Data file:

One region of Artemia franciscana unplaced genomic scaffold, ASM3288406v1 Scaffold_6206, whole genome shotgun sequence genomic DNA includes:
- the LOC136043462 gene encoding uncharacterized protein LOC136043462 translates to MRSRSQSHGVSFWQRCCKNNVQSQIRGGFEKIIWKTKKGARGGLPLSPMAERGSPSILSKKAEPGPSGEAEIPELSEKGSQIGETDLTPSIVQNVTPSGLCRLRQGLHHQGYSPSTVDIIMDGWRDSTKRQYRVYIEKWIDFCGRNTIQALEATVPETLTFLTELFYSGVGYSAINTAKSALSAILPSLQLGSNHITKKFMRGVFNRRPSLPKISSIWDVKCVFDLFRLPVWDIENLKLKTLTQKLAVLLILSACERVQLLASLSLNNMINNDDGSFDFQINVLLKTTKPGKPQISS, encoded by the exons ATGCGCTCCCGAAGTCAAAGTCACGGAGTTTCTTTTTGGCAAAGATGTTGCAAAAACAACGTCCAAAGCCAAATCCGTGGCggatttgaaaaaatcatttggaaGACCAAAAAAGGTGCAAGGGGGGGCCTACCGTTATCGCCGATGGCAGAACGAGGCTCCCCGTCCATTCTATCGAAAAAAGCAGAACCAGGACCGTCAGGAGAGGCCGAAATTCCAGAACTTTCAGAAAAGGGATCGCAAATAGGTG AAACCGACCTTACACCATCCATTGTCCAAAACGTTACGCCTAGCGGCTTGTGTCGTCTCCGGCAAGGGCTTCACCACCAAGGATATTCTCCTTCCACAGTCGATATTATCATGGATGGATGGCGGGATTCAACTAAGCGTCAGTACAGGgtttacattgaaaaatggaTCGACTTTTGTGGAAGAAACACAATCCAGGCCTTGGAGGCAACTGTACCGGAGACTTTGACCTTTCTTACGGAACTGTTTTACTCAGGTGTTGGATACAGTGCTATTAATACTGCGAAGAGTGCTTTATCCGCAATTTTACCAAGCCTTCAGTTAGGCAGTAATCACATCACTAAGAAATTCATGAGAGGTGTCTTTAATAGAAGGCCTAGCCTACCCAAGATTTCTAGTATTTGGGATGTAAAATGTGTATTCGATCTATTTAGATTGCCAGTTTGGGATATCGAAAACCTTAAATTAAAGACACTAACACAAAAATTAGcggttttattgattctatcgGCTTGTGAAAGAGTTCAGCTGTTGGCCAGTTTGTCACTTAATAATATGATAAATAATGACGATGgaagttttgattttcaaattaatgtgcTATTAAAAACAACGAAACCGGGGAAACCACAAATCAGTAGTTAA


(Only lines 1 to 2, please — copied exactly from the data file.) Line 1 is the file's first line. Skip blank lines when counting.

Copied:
One region of Artemia franciscana unplaced genomic scaffold, ASM3288406v1 Scaffold_6206, whole genome shotgun sequence genomic DNA includes:
- the LOC136043462 gene encoding uncharacterized protein LOC136043462 translates to MRSRSQSHGVSFWQRCCKNNVQSQIRGGFEKIIWKTKKGARGGLPLSPMAERGSPSILSKKAEPGPSGEAEIPELSEKGSQIGETDLTPSIVQNVTPSGLCRLRQGLHHQGYSPSTVDIIMDGWRDSTKRQYRVYIEKWIDFCGRNTIQALEATVPETLTFLTELFYSGVGYSAINTAKSALSAILPSLQLGSNHITKKFMRGVFNRRPSLPKISSIWDVKCVFDLFRLPVWDIENLKLKTLTQKLAVLLILSACERVQLLASLSLNNMINNDDGSFDFQINVLLKTTKPGKPQISS, encoded by the exons ATGCGCTCCCGAAGTCAAAGTCACGGAGTTTCTTTTTGGCAAAGATGTTGCAAAAACAACGTCCAAAGCCAAATCCGTGGCggatttgaaaaaatcatttggaaGACCAAAAAAGGTGCAAGGGGGGGCCTACCGTTATCGCCGATGGCAGAACGAGGCTCCCCGTCCATTCTATCGAAAAAAGCAGAACCAGGACCGTCAGGAGAGGCCGAAATTCCAGAACTTTCAGAAAAGGGATCGCAAATAGGTG AAACCGACCTTACACCATCCATTGTCCAAAACGTTACGCCTAGCGGCTTGTGTCGTCTCCGGCAAGGGCTTCACCACCAAGGATATTCTCCTTCCACAGTCGATATTATCATGGATGGATGGCGGGATTCAACTAAGCGTCAGTACAGGgtttacattgaaaaatggaTCGACTTTTGTGGAAGAAACACAATCCAGGCCTTGGAGGCAACTGTACCGGAGACTTTGACCTTTCTTACGGAACTGTTTTACTCAGGTGTTGGATACAGTGCTATTAATACTGCGAAGAGTGCTTTATCCGCAATTTTACCAAGCCTTCAGTTAGGCAGTAATCACATCACTAAGAAATTCATGAGAGGTGTCTTTAATAGAAGGCCTAGCCTACCCAAGATTTCTAGTATTTGGGATGTAAAATGTGTATTCGATCTATTTAGATTGCCAGTTTGGGATATCGAAAACCTTAAATTAAAGACACTAACACAAAAATTAGcggttttattgattctatcgGCTTGTGAAAGAGTTCAGCTGTTGGCCAGTTTGTCACTTAATAATATGATAAATAATGACGATGgaagttttgattttcaaattaatgtgcTATTAAAAACAACGAAACCGGGGAAACCACAAATCAGTAGTTAA